Perhaps conservatives today need to recall these fundamental and timeless–indeed, self-evident–truths. The youth in America want something to believe in, something beyond themselves. And when someone offers it–even through platitudes about “Change”–they will grasp on. We need to offer the original vision of America, repackaged for today’s generation. Obama’s packaging looked great, but there was no content inside. Our content was better, but no one wanted to pick the drab package off the shelf. If we are going to succeed in communicating conservative ideals to a new generation, we need to reform our presentation more than our ideas. Looking back to the idealism of the founders seems like a great start.

Yes We Can?

I wonder whether any campaign ever has had a more ubiquitous catchphrase than, “Yes We Can.” Whether “New Frontier” rolled off Kennedy voters’ tongues in 1960, whether “Morning in America” had such popular resonance in 1984. Whether Kennedy or Reagan voters could identify themselves by two or three simple words as Obama voters did this year. I doubt it

The New Conservatism: Big Tent or Yurt?

In this inaugural post, I wanted to call attention to the Washington Post’s Chriz Cillizza who lists ‘Ten Republicans to Watchin a post featured on the Washington Post blog The Fix.

Certainly, his post starts out with a sense of foreboding (“The great thing about elections is that as soon as the last one ends a new one begins.”), but it goes on to profile ten inexplicable Republican politicians who are somehow forecasted to shape the future of the GOP.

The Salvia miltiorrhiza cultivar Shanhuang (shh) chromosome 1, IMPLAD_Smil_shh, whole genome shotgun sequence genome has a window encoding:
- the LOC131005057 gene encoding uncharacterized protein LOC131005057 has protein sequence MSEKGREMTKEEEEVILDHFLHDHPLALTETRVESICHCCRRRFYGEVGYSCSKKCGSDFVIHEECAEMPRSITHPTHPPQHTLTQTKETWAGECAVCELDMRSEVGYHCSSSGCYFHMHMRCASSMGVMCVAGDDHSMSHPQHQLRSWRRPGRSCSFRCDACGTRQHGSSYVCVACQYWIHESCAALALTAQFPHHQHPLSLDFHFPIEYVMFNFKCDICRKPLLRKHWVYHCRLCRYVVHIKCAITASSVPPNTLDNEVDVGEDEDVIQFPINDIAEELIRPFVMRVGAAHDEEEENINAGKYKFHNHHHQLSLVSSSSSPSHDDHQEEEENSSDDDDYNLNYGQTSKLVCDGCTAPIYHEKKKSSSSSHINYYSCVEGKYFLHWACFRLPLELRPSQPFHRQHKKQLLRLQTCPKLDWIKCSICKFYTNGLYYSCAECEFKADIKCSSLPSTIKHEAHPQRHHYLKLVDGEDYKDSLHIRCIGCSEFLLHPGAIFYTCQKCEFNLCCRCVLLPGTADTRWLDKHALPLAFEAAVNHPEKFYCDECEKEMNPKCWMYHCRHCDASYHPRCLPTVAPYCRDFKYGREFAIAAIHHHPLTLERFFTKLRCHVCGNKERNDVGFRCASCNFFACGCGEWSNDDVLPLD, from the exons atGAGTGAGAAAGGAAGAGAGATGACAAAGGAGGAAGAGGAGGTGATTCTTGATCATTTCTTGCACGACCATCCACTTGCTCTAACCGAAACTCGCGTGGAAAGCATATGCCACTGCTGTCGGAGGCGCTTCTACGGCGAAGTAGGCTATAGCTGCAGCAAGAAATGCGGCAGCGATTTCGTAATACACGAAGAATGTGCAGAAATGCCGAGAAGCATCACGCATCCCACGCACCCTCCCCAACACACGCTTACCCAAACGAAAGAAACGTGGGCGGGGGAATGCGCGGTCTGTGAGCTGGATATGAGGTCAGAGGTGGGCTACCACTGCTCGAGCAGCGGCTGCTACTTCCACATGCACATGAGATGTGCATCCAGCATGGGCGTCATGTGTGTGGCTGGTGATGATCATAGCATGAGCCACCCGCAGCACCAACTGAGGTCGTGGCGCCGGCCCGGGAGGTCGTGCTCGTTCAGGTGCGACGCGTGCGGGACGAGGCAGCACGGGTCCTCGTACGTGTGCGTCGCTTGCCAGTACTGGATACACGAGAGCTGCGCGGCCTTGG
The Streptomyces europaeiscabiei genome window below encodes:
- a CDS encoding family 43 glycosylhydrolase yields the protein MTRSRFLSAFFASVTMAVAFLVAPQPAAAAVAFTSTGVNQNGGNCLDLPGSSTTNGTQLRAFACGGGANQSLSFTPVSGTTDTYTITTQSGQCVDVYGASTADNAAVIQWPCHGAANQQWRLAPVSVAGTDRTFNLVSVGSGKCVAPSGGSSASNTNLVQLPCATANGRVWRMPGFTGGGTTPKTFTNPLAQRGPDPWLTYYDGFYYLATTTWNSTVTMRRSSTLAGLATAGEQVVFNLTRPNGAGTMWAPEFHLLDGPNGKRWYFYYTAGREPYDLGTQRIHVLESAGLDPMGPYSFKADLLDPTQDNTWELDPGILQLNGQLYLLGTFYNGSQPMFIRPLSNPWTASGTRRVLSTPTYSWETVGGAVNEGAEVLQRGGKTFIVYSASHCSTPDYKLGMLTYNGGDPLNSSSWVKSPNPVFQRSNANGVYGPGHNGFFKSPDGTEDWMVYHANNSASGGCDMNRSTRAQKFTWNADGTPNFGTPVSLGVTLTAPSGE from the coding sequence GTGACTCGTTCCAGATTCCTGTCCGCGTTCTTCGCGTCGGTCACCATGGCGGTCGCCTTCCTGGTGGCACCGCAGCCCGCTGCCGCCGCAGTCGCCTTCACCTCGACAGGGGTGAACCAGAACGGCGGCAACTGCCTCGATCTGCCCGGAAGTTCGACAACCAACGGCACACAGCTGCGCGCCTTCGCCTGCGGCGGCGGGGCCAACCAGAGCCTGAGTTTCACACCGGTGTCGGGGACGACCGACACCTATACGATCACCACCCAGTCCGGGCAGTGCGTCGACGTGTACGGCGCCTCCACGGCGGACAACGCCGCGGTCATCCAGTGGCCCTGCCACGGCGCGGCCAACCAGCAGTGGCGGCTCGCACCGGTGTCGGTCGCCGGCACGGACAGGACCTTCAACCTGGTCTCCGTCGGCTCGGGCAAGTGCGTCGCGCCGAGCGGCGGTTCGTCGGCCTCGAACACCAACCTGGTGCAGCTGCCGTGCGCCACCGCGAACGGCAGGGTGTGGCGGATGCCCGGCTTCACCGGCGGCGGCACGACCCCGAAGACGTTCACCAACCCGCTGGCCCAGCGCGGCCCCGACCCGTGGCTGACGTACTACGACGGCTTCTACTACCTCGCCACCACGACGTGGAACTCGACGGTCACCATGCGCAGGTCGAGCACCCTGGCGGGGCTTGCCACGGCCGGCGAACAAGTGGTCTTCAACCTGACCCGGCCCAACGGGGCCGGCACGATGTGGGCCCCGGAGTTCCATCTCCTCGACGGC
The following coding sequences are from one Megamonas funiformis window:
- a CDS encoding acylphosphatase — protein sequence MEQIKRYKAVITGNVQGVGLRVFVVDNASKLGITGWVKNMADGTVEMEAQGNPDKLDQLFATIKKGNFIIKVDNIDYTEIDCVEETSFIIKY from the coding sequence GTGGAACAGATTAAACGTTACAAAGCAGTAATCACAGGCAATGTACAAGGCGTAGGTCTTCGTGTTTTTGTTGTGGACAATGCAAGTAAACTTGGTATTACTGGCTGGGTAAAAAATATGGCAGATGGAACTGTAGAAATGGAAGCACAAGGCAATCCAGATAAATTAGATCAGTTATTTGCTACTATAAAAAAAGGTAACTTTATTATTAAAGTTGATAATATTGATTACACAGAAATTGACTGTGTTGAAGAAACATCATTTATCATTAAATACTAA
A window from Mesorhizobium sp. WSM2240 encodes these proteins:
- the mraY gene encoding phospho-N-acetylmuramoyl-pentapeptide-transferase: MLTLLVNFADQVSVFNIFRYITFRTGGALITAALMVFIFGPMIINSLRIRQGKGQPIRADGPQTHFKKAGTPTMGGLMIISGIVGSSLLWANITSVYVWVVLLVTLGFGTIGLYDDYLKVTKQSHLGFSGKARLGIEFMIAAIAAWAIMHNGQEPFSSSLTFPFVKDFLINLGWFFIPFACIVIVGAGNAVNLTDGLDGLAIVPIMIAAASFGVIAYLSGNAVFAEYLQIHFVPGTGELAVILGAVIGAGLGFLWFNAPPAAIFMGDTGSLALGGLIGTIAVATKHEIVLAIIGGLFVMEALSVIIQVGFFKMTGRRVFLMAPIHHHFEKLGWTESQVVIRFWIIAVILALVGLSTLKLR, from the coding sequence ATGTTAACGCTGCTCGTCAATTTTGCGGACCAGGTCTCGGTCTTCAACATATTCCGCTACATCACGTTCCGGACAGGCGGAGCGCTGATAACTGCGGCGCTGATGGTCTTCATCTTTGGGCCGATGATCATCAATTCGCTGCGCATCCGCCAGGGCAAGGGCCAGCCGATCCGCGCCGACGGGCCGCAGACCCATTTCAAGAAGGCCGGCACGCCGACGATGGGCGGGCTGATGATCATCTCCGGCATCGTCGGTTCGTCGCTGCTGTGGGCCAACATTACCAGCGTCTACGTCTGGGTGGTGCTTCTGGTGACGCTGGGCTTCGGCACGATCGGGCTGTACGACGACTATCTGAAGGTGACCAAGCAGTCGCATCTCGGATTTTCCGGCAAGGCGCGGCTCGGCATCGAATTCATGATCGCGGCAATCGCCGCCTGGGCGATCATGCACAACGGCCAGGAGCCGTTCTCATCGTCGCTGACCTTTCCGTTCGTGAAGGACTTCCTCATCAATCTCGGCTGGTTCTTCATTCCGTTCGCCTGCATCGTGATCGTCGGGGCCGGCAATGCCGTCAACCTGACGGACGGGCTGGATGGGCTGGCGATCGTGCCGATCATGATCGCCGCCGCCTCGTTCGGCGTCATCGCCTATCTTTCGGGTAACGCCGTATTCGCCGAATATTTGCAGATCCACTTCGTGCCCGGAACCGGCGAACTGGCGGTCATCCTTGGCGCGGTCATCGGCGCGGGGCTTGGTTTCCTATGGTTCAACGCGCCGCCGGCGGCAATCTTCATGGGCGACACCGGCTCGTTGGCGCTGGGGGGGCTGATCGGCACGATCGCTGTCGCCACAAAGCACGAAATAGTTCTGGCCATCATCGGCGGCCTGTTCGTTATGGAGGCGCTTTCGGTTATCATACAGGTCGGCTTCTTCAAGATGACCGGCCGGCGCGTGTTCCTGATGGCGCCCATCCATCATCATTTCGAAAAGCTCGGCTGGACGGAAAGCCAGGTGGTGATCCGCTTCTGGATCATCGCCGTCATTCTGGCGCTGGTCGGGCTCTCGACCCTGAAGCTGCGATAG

[Link]

Before beginning the list, Cillizza is quick to dispense with both former AR Gov. Mike Huckabee and AK Gov. Sarah Palin as figures to watch. He bellows that Gov. Palin is “VERY lightly regarded by many of the opinion leaders and establishment types within the GOP,” and calls Gov. Huckabee’s politics a “fresh-faced appeal and shtick”.

Among those making Cillizza’s cut are Mitt Romney, John Thune, Steve Poizner (just to save you some Wikipedia time, Poizner is the Insurance Commissioner of California), and Louisiana Gov. Bobby Jindal.

In evaluating the conservative movement’s way forward, the wisdom of Cillizza’s assessment is suspect. Axing Governor’s Palin and Huckabee effectively isolates the most prominent, social conservative voices in Republican politics today. To use Gov. Romney’s ‘stool analogy‘ it takes a pro-defense, pro-prosperity, and pro-family values coalition to buttress a healthy Republican Party. Were the GOP to purge social conservatives, this would have the effect of transforming the party from a big tent operation to a yurt.

The problem, of course, is that ‘stool’ can also refer to feces. Although crass, this roughly sums up conservatism’s fortunes in the past two elections. While I question whether any Republican, opinion figures are seriously dismissing the views of social conservatives, even if they were, this should matter little. The Washington establishment has led Republicans to successive defeats, and talking heads offer little in the way of new ideas for solving America’s problems. Surely fracturing the conservative coalition is not a healthy way to proceed.